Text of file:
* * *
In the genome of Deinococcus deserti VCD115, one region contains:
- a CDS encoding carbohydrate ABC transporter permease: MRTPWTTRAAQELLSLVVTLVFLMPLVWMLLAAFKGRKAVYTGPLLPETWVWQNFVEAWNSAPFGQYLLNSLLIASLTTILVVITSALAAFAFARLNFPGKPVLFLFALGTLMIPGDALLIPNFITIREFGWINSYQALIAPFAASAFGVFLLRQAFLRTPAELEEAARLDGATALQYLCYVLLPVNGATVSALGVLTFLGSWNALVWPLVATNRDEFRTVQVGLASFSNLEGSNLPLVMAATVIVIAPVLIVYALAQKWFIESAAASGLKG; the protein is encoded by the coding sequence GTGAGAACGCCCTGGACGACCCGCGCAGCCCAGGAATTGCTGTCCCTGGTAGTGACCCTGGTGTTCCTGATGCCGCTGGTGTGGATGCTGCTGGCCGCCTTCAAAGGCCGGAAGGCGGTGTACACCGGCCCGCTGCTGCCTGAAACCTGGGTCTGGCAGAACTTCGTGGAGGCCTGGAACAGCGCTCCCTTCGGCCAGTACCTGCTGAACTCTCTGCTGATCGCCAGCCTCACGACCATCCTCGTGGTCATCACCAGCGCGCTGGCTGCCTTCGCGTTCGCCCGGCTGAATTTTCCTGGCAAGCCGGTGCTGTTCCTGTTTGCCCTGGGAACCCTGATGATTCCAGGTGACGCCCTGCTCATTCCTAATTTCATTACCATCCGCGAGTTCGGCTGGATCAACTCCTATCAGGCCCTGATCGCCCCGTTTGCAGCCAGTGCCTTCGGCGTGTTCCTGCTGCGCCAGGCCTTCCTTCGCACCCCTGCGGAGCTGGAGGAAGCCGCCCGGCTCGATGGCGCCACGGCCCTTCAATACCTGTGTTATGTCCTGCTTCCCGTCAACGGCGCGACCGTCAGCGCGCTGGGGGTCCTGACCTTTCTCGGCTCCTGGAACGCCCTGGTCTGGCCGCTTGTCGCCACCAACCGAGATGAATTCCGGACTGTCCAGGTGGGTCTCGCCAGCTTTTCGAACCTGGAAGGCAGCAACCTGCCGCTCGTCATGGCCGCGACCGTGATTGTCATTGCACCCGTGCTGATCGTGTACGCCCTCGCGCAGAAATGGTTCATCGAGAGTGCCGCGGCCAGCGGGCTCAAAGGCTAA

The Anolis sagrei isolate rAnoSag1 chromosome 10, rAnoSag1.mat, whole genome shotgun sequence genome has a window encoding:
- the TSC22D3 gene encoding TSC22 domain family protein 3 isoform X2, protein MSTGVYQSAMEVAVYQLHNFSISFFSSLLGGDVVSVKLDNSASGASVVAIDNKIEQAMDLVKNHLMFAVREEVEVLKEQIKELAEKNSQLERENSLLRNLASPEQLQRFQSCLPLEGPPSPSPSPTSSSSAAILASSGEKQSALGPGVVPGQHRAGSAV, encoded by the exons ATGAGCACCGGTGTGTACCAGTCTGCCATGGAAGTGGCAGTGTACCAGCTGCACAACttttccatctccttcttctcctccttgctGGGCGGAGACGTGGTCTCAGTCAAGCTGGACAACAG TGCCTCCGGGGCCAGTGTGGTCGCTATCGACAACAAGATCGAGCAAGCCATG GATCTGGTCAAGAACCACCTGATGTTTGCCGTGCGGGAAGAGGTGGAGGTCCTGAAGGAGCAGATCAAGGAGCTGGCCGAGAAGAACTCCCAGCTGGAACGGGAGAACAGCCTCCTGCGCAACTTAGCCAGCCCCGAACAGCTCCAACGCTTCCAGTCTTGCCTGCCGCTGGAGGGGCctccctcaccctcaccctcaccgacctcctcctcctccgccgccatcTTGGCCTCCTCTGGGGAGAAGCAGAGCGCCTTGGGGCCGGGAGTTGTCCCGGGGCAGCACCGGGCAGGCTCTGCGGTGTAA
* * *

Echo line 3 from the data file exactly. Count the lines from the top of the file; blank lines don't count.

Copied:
The Anolis sagrei isolate rAnoSag1 chromosome 10, rAnoSag1.mat, whole genome shotgun sequence genome has a window encoding: